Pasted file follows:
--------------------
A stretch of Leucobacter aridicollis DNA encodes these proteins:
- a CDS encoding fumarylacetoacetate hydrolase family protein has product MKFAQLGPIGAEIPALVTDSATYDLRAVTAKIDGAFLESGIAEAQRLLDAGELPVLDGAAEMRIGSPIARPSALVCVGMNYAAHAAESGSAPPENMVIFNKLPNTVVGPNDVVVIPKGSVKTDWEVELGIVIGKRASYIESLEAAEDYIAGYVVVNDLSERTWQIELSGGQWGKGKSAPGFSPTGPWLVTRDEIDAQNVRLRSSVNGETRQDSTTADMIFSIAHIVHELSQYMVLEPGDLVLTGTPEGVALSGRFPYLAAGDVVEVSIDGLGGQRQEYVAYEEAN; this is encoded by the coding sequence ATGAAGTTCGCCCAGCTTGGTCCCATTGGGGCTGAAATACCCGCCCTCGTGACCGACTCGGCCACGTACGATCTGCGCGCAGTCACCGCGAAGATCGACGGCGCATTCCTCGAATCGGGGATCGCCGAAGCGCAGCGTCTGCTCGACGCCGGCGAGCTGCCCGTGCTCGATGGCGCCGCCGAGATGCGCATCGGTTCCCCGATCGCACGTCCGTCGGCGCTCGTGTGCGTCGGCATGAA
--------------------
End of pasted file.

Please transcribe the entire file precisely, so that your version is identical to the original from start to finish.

A stretch of Leucobacter aridicollis DNA encodes these proteins:
- a CDS encoding fumarylacetoacetate hydrolase family protein has product MKFAQLGPIGAEIPALVTDSATYDLRAVTAKIDGAFLESGIAEAQRLLDAGELPVLDGAAEMRIGSPIARPSALVCVGMNYAAHAAESGSAPPENMVIFNKLPNTVVGPNDVVVIPKGSVKTDWEVELGIVIGKRASYIESLEAAEDYIAGYVVVNDLSERTWQIELSGGQWGKGKSAPGFSPTGPWLVTRDEIDAQNVRLRSSVNGETRQDSTTADMIFSIAHIVHELSQYMVLEPGDLVLTGTPEGVALSGRFPYLAAGDVVEVSIDGLGGQRQEYVAYEEAN; this is encoded by the coding sequence ATGAAGTTCGCCCAGCTTGGTCCCATTGGGGCTGAAATACCCGCCCTCGTGACCGACTCGGCCACGTACGATCTGCGCGCAGTCACCGCGAAGATCGACGGCGCATTCCTCGAATCGGGGATCGCCGAAGCGCAGCGTCTGCTCGACGCCGGCGAGCTGCCCGTGCTCGATGGCGCCGCCGAGATGCGCATCGGTTCCCCGATCGCACGTCCGTCGGCGCTCGTGTGCGTCGGCATGAA